Let’s stop the madness

August 24, 2023

In the last two months we have been deeply involved in the development of seven major submissions responding to fisheries management and policy proposals. The common theme is that excessive catches lead to demands for increased commercial quota. This is not new, but it’s frustrating given the greenwashing rhetoric from officials and industry captains about sustainability and being good guardians of our fish.

Credit: Stephanie Kirk

It’s becoming increasingly obvious, if we want our kids to inherit abundant fisheries we need to rebuild fish populations and better protect our marine ecosystems. This requires an overhaul of current practices, but who is brave enough to challenge the status quo?

The exit of David Parker as Minister for Oceans and Fisheries is a major loss. His precautionary decisions for snapper, tarakihi, scallops and crayfish were much appreciated. Yet even he couldn’t break down the wall of resistance to taking fewer fish now so there is future abundance.

Part of the problem is the partnership between quota owners and officials. Fisheries New Zealand is part of the Ministry for Primary Industries, so straight away our non-commercial interests are subsumed by their mutual goal to increase the value of exports and create more overseas markets.

Closer to home, the Fisheries Industry Transformation Plan devised by commercial interests and officials earlier this year was presented as an innovative pathway to more abundant fisheries. It was a shallow, self-serving grab for taxpayers’ funds to build bigger boats, including more powerful trawlers.

We have traditionally been supportive of local iwi and hapū initiatives to better manage depleted coastal resources using customary management tools. However, the list of applications awaiting Ministerial approval has turned into a river of discontent. Clear indication that the commercial catch limits applying to inshore fish populations are too high. When excessive catches are combined with land run-off, it is inevitable that biodiversity is lost as fish disappear and ecosystems degrade.

Since our inception in 2012, LegaSea has worked with our fisheries and policy experts at the New Zealand Sport Fishing Council, New Zealand Angling & Casting Association and New Zealand Underwater to promote precautionary management. However, this effort is matched by commercial interests and officials hiding behind the skirts of quota ownership and the Treaty Settlement, claiming both are untouchable.

The Quota Management System that locks in excessive catches is no longer tenable. It was a poor policy choice with a high level of resistance to change when things started going wrong.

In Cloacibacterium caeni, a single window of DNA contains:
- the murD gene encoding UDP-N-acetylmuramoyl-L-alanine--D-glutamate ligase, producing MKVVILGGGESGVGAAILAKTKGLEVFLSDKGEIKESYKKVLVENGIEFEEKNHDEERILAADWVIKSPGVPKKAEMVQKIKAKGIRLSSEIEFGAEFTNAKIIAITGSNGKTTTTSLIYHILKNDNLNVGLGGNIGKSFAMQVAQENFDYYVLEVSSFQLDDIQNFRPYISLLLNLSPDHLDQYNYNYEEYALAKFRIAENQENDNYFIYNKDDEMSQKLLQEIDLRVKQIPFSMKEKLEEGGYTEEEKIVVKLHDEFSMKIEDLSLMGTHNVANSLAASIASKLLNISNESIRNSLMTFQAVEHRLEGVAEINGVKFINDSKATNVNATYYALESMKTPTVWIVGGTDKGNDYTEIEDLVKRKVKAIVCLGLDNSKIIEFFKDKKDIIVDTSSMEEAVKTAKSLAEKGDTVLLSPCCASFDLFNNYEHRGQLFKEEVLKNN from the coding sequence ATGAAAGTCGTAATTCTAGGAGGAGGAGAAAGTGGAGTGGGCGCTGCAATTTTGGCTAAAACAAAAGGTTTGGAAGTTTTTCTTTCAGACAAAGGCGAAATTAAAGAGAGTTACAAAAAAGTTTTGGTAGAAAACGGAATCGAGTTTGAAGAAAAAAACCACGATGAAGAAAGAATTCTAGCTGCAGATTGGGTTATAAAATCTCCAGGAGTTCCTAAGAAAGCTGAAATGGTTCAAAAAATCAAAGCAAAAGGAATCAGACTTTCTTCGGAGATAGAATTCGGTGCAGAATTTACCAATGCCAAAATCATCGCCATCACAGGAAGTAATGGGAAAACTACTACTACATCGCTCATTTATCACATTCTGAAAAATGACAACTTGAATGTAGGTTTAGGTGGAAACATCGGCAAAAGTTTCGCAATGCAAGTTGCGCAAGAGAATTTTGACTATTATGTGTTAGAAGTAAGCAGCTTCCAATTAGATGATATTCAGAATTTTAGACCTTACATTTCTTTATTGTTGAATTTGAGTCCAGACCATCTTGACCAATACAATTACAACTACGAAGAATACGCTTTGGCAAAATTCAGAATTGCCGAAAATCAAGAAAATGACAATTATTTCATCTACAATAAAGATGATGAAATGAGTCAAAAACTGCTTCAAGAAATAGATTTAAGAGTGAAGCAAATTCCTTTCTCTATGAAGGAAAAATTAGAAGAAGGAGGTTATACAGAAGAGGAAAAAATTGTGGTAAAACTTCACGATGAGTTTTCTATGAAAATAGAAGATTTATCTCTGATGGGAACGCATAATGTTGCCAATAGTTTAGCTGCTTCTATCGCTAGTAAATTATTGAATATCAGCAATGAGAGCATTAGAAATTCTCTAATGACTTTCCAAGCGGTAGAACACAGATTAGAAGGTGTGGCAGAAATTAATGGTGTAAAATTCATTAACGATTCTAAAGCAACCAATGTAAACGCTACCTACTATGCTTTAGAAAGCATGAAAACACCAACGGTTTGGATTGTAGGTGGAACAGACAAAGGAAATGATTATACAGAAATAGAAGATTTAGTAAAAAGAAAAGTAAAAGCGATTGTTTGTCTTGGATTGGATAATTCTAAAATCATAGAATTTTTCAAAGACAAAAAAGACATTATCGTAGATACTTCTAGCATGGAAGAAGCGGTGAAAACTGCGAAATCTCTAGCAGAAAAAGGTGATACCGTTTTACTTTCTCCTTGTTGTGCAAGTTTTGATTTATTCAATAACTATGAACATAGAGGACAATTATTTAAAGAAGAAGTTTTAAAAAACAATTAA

Anytime now we all must come to the realisation that the madness must stop.

Major reform is required. The only workable alternative to the madness is called Rescue Fish. It’s a policy developed by a range of fishing and environmental interests and informed by overseas experiences. It’s based on encouraging people into low impact, small-scale fishing enterprises so they can fish locally and supply their own communities with fresh fish.

With some popular species hitting $50 per kilo and the current cost of living crisis, it makes sense to have locally caught, fresh fish available to families at more affordable prices.

Rescue Fish alternative

Since 2018 LegaSea, the New Zealand Sport Fishing Council, New Zealand Angling & Casting Association, and New Zealand Underwater have collaborated to develop a workable policy alternative to the Quota Management System (QMS). The alternative policy is called Rescue Fish – Ika Rauora.

Rescue Fish aims to restore fish populations to more abundant levels while ensuring all New Zealanders benefit from this national resource. Central to any reform or transformation is the de-industrialising of the inshore fisheries.

Industrial fishing off our coastline ramped up from the 1950s when more powerful trawl vessels targeted fish populations largely left alone during the war years. It was boom time.

It was also a time when large catches and wasteful practices were common in the race to catch the most while they could. A series of boom and bust fisheries followed. The few dissenting voices were drowned out by the drone of diesel engines and groaning winches hoisting massive bags of fish onboard.

By the 1970s fish were becoming scarcer and by the 1980s people realised change was required. The QMS was introduced in 1986 and the rights to our fish were given away for free, in perpetuity. Those who had caught the most fish during the race to create catch history were rewarded with the biggest share of the pie.

Little thought was given to the future. The public were assured that by giving the fish away, commercial fishers would fight to protect and enhance their interests in having abundant fish available to catch. Not so.

Over time it has become a war of attrition. Who can afford to stay in the game longest to argue their case for more (or less) catch?

Commercial interests are mostly successful in protecting their harvesting rights. Meanwhile, Māori customary and recreational fishing interests have come to realise that the roadblock to successfully rebuilding depleted fish populations is the powerful cartel comprising quota owners and government officials who have no regard to future generations’ interests.

The Rescue Fish policy is grounded on the principle that all fisheries belong to the people of Aotearoa New Zealand and must be maintained at a level that provides for the reasonably foreseeable needs of future generations.

Rescue Fish is an ambitious alternative to the status quo that seeks to generate more fish in the water for now and in the years to come.